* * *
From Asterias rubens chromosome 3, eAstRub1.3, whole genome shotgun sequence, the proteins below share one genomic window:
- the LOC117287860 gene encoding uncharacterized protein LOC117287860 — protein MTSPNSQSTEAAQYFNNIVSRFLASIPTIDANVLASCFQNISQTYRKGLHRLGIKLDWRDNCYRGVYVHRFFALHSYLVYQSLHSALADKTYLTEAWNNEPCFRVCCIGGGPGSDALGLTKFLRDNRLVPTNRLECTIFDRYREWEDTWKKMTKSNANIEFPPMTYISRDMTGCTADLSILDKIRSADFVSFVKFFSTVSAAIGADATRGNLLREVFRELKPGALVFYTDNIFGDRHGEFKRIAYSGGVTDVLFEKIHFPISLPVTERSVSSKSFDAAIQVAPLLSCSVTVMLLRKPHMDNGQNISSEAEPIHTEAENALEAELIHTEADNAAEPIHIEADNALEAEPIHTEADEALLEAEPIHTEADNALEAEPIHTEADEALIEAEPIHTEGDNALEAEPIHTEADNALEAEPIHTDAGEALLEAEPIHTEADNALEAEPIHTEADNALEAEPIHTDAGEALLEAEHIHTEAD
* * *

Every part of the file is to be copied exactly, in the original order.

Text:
From Asterias rubens chromosome 3, eAstRub1.3, whole genome shotgun sequence, the proteins below share one genomic window:
- the LOC117287860 gene encoding uncharacterized protein LOC117287860 — protein MTSPNSQSTEAAQYFNNIVSRFLASIPTIDANVLASCFQNISQTYRKGLHRLGIKLDWRDNCYRGVYVHRFFALHSYLVYQSLHSALADKTYLTEAWNNEPCFRVCCIGGGPGSDALGLTKFLRDNRLVPTNRLECTIFDRYREWEDTWKKMTKSNANIEFPPMTYISRDMTGCTADLSILDKIRSADFVSFVKFFSTVSAAIGADATRGNLLREVFRELKPGALVFYTDNIFGDRHGEFKRIAYSGGVTDVLFEKIHFPISLPVTERSVSSKSFDAAIQVAPLLSCSVTVMLLRKPHMDNGQNISSEAEPIHTEAENALEAELIHTEADNAAEPIHIEADNALEAEPIHTEADEALLEAEPIHTEADNALEAEPIHTEADEALIEAEPIHTEGDNALEAEPIHTEADNALEAEPIHTDAGEALLEAEPIHTEADNALEAEPIHTEADNALEAEPIHTDAGEALLEAEHIHTEAD